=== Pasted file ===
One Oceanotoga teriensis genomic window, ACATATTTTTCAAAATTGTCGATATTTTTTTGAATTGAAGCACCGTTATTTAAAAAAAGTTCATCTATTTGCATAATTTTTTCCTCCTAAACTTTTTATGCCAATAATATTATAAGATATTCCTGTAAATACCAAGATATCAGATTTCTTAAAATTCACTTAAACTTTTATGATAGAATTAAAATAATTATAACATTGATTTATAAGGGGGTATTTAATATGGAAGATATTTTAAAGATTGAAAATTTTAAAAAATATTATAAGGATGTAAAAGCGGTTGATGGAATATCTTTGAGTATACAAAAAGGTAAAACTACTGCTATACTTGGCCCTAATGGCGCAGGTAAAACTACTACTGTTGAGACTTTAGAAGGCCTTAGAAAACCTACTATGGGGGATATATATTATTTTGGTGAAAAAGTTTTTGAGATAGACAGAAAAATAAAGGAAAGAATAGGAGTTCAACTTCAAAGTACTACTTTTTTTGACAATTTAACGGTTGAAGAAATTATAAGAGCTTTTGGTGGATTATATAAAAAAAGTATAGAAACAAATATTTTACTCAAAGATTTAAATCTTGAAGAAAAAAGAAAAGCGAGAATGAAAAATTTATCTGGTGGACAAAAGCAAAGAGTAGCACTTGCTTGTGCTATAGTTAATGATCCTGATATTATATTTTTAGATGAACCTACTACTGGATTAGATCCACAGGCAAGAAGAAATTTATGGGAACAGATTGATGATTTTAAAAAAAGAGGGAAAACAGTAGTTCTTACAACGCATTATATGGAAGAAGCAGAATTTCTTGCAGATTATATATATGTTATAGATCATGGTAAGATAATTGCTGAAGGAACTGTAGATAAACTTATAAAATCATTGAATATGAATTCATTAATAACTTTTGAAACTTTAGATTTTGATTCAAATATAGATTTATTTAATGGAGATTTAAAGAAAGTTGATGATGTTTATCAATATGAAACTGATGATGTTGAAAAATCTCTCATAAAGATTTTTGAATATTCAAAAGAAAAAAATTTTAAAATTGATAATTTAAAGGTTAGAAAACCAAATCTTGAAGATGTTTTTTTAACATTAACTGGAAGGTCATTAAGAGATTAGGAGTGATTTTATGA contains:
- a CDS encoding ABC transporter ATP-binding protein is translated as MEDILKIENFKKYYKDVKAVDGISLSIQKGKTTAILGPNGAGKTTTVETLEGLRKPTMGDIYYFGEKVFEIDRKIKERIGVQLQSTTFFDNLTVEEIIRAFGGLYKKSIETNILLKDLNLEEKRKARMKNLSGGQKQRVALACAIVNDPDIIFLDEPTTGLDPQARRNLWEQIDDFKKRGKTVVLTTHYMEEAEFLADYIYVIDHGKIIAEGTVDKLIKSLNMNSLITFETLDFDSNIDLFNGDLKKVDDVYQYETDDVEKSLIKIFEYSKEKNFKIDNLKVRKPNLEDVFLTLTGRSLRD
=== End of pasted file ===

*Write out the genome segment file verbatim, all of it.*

One Oceanotoga teriensis genomic window, ACATATTTTTCAAAATTGTCGATATTTTTTTGAATTGAAGCACCGTTATTTAAAAAAAGTTCATCTATTTGCATAATTTTTTCCTCCTAAACTTTTTATGCCAATAATATTATAAGATATTCCTGTAAATACCAAGATATCAGATTTCTTAAAATTCACTTAAACTTTTATGATAGAATTAAAATAATTATAACATTGATTTATAAGGGGGTATTTAATATGGAAGATATTTTAAAGATTGAAAATTTTAAAAAATATTATAAGGATGTAAAAGCGGTTGATGGAATATCTTTGAGTATACAAAAAGGTAAAACTACTGCTATACTTGGCCCTAATGGCGCAGGTAAAACTACTACTGTTGAGACTTTAGAAGGCCTTAGAAAACCTACTATGGGGGATATATATTATTTTGGTGAAAAAGTTTTTGAGATAGACAGAAAAATAAAGGAAAGAATAGGAGTTCAACTTCAAAGTACTACTTTTTTTGACAATTTAACGGTTGAAGAAATTATAAGAGCTTTTGGTGGATTATATAAAAAAAGTATAGAAACAAATATTTTACTCAAAGATTTAAATCTTGAAGAAAAAAGAAAAGCGAGAATGAAAAATTTATCTGGTGGACAAAAGCAAAGAGTAGCACTTGCTTGTGCTATAGTTAATGATCCTGATATTATATTTTTAGATGAACCTACTACTGGATTAGATCCACAGGCAAGAAGAAATTTATGGGAACAGATTGATGATTTTAAAAAAAGAGGGAAAACAGTAGTTCTTACAACGCATTATATGGAAGAAGCAGAATTTCTTGCAGATTATATATATGTTATAGATCATGGTAAGATAATTGCTGAAGGAACTGTAGATAAACTTATAAAATCATTGAATATGAATTCATTAATAACTTTTGAAACTTTAGATTTTGATTCAAATATAGATTTATTTAATGGAGATTTAAAGAAAGTTGATGATGTTTATCAATATGAAACTGATGATGTTGAAAAATCTCTCATAAAGATTTTTGAATATTCAAAAGAAAAAAATTTTAAAATTGATAATTTAAAGGTTAGAAAACCAAATCTTGAAGATGTTTTTTTAACATTAACTGGAAGGTCATTAAGAGATTAGGAGTGATTTTATGA contains:
- a CDS encoding ABC transporter ATP-binding protein is translated as MEDILKIENFKKYYKDVKAVDGISLSIQKGKTTAILGPNGAGKTTTVETLEGLRKPTMGDIYYFGEKVFEIDRKIKERIGVQLQSTTFFDNLTVEEIIRAFGGLYKKSIETNILLKDLNLEEKRKARMKNLSGGQKQRVALACAIVNDPDIIFLDEPTTGLDPQARRNLWEQIDDFKKRGKTVVLTTHYMEEAEFLADYIYVIDHGKIIAEGTVDKLIKSLNMNSLITFETLDFDSNIDLFNGDLKKVDDVYQYETDDVEKSLIKIFEYSKEKNFKIDNLKVRKPNLEDVFLTLTGRSLRD